Thursday, June 28, 2007

Superman Revenge Squad

Superman Revenge Squad presents himself like a lucky accident. The first entry in his MySpace blog includes the line, "I'm then going to try to purchase an acoustic guitar and learn to play it." It's from last November 24th, and since then he's begun to make appearances at open-mic nights and recorded a group of songs that are practically iconic.

"Idiot Food" is a tour-de-force of vocals perfectly pitched between rant and low-key melody, honest malaise mingled with tossed-off New Order analogies. "Kendo Nagasaki" has the gift of a chorus vocal harmony as only mumbly, half-serious Brits can deliver it: "I guess everything leads to lonliness/Weatherspoon's meals are cheaper when there's two/we're gonna gather all the lonely people, let them enjoy the two for one/let them go back to being strangers when they're through".

Like Brooklyn's Jeffrey Lewis, Superman Revenge Squad is taking folk music in exciting new directions - accessible, inventive and painfully funny, taking shots at pop culture but never straying too far from endearing self-deprecation. An artist who deserves much more press.

MP3: Superman Revenge Squad - Idiot Food
MP3: Superman Revenge Squad - Kendo Nagasaki

More on MySpace

Monday, June 25, 2007

New Release Tuesday

Young God Records' reissue of Lisa Germano's Lullaby for Liquid Pig (buy it) is out today with a 56 minute bonus CD of the various and sundry. While not my favorite Germano album, Chipotle picked it up for their in-restaurant rotation, so there. It's wispy, ethereal sound is something I need to spend more time with to fully appreciate. You can listen to samples of the album at Young God's site.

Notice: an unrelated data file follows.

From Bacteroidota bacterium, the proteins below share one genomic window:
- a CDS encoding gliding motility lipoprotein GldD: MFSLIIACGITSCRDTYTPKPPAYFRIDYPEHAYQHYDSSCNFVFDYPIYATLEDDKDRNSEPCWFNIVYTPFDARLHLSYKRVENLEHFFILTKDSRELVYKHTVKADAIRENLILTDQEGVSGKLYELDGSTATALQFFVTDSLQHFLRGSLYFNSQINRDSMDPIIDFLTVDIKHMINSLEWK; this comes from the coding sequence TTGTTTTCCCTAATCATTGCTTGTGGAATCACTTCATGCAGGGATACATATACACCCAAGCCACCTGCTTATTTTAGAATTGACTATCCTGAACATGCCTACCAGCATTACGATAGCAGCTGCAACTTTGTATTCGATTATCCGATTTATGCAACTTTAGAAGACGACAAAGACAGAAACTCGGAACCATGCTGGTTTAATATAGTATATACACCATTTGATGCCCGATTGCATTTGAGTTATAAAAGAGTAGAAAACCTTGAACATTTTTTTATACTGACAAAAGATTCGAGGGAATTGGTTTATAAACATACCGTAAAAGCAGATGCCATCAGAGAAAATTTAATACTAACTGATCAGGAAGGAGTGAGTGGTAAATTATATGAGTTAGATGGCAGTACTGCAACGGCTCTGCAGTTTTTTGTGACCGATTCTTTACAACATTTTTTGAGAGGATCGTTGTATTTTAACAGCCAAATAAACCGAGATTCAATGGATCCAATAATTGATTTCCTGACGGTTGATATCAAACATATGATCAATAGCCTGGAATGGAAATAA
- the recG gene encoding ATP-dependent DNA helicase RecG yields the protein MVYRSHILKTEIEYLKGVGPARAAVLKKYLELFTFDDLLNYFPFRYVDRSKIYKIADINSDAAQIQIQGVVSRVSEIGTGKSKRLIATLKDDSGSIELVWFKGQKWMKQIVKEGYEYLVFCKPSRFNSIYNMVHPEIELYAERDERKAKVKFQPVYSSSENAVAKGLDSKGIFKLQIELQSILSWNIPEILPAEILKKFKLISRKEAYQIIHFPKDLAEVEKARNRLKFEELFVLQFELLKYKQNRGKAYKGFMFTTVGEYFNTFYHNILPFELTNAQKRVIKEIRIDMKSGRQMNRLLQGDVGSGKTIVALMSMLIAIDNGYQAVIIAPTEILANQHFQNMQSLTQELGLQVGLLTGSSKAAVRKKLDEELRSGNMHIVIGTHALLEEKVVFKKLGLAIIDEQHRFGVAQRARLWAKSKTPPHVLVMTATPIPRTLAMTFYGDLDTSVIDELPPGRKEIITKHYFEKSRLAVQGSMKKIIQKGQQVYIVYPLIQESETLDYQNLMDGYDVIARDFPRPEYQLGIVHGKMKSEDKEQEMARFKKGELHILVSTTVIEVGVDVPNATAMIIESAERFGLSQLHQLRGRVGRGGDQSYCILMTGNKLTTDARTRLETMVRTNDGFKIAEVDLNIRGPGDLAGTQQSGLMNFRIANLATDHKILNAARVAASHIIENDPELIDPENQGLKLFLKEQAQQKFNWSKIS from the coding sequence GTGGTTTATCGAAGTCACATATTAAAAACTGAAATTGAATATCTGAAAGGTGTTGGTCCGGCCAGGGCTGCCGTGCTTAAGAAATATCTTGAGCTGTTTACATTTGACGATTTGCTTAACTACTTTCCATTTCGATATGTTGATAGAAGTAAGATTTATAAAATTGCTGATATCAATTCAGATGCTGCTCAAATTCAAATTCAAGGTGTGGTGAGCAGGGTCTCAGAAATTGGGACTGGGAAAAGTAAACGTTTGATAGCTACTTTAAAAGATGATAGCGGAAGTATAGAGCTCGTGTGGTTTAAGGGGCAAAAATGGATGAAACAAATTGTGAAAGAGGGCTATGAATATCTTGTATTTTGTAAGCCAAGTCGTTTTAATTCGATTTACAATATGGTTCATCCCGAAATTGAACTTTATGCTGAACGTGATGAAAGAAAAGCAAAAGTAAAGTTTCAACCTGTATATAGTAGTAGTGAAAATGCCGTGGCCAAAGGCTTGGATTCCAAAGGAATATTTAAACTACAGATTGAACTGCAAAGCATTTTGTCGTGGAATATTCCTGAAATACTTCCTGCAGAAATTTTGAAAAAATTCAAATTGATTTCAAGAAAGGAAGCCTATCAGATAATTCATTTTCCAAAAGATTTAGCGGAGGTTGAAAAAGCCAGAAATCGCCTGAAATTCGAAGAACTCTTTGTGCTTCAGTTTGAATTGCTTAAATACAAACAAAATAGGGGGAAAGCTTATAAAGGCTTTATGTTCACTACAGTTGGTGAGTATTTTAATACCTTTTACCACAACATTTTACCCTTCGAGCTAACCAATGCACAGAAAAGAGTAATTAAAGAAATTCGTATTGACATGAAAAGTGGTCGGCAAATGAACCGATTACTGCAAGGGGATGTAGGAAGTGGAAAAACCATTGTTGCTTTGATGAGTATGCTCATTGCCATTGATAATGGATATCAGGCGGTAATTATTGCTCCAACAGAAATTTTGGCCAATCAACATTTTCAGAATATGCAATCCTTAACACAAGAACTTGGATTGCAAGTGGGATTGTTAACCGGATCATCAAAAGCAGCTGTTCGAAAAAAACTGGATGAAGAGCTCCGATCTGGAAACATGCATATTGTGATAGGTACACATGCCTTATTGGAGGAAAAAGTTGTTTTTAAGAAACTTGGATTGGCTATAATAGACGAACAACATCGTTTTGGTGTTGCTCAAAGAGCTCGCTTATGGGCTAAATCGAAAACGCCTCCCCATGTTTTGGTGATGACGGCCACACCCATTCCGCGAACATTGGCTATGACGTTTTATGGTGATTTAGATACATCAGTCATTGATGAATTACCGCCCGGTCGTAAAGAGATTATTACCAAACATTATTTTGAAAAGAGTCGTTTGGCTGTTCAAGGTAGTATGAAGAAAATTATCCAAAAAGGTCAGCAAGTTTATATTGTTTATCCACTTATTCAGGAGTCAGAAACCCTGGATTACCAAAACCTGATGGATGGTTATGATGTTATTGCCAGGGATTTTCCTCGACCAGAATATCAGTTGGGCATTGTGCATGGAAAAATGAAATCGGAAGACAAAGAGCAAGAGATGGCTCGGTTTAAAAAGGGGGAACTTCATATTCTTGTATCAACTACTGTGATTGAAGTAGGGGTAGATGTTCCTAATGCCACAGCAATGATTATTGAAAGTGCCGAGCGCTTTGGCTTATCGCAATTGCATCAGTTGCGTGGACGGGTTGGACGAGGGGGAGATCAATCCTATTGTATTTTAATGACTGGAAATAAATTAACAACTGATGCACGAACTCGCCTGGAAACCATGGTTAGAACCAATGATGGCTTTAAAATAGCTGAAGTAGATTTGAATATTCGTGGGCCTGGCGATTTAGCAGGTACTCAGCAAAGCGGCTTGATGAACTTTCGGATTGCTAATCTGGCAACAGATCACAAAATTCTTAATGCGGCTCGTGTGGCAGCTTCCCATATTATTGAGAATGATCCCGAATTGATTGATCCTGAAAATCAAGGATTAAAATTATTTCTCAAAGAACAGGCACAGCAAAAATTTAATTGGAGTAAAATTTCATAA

Swedish band The Culture in Memoriam have a new album, Abolish History - This is Our Story (buy it), and the lead track "Fear, Faith and Friends" is glammy goth folk with double-tracked vocals worth hearing through headphones.

Welsh indie-folk vets Gorky's Zygotic Mynci see reissues of their first three albums, Bwyd Time, Patio and Tatay (buy it).

Saturday, June 23, 2007

Mountain Goats all-request set hits the web

John Darnielle's special all-request Sunday night set to benefit Farm Sanctuary has surfaced on the Live Music Archive, and I have to confess I'm not a big enough Mountain Goats fan to recognize most of the songs performed by title. So far, I've listened to the set's first two songs, which happen to be two of my very favorites by Darnielle, All Hail West Texas' "Jenny" and Tallahassee's "Alpha Rats Nest".